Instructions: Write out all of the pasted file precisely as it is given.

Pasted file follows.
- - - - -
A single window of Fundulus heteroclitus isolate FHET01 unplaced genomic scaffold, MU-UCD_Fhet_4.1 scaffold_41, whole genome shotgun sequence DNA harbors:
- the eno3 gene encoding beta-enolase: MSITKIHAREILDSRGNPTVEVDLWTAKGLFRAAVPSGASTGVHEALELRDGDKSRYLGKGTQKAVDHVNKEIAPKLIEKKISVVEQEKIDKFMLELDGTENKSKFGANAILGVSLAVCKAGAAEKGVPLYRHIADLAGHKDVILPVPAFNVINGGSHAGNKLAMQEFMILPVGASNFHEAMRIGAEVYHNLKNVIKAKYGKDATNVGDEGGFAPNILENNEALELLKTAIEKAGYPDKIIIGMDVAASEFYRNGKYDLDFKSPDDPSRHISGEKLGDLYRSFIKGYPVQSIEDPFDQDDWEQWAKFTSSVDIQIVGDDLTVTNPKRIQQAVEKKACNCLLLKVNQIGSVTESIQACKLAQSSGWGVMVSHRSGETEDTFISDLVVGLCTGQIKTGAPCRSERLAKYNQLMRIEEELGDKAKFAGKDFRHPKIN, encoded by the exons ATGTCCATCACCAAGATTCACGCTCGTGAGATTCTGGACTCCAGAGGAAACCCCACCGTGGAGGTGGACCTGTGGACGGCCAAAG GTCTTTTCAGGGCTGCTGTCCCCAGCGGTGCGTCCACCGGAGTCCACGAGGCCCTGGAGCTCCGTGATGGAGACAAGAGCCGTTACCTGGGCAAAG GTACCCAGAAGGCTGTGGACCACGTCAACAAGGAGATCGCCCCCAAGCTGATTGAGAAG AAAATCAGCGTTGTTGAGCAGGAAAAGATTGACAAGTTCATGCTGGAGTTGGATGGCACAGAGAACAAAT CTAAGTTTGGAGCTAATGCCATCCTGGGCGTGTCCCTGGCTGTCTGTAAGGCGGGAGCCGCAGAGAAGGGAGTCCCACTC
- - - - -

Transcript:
A single window of Fundulus heteroclitus isolate FHET01 unplaced genomic scaffold, MU-UCD_Fhet_4.1 scaffold_41, whole genome shotgun sequence DNA harbors:
- the eno3 gene encoding beta-enolase: MSITKIHAREILDSRGNPTVEVDLWTAKGLFRAAVPSGASTGVHEALELRDGDKSRYLGKGTQKAVDHVNKEIAPKLIEKKISVVEQEKIDKFMLELDGTENKSKFGANAILGVSLAVCKAGAAEKGVPLYRHIADLAGHKDVILPVPAFNVINGGSHAGNKLAMQEFMILPVGASNFHEAMRIGAEVYHNLKNVIKAKYGKDATNVGDEGGFAPNILENNEALELLKTAIEKAGYPDKIIIGMDVAASEFYRNGKYDLDFKSPDDPSRHISGEKLGDLYRSFIKGYPVQSIEDPFDQDDWEQWAKFTSSVDIQIVGDDLTVTNPKRIQQAVEKKACNCLLLKVNQIGSVTESIQACKLAQSSGWGVMVSHRSGETEDTFISDLVVGLCTGQIKTGAPCRSERLAKYNQLMRIEEELGDKAKFAGKDFRHPKIN, encoded by the exons ATGTCCATCACCAAGATTCACGCTCGTGAGATTCTGGACTCCAGAGGAAACCCCACCGTGGAGGTGGACCTGTGGACGGCCAAAG GTCTTTTCAGGGCTGCTGTCCCCAGCGGTGCGTCCACCGGAGTCCACGAGGCCCTGGAGCTCCGTGATGGAGACAAGAGCCGTTACCTGGGCAAAG GTACCCAGAAGGCTGTGGACCACGTCAACAAGGAGATCGCCCCCAAGCTGATTGAGAAG AAAATCAGCGTTGTTGAGCAGGAAAAGATTGACAAGTTCATGCTGGAGTTGGATGGCACAGAGAACAAAT CTAAGTTTGGAGCTAATGCCATCCTGGGCGTGTCCCTGGCTGTCTGTAAGGCGGGAGCCGCAGAGAAGGGAGTCCCACTC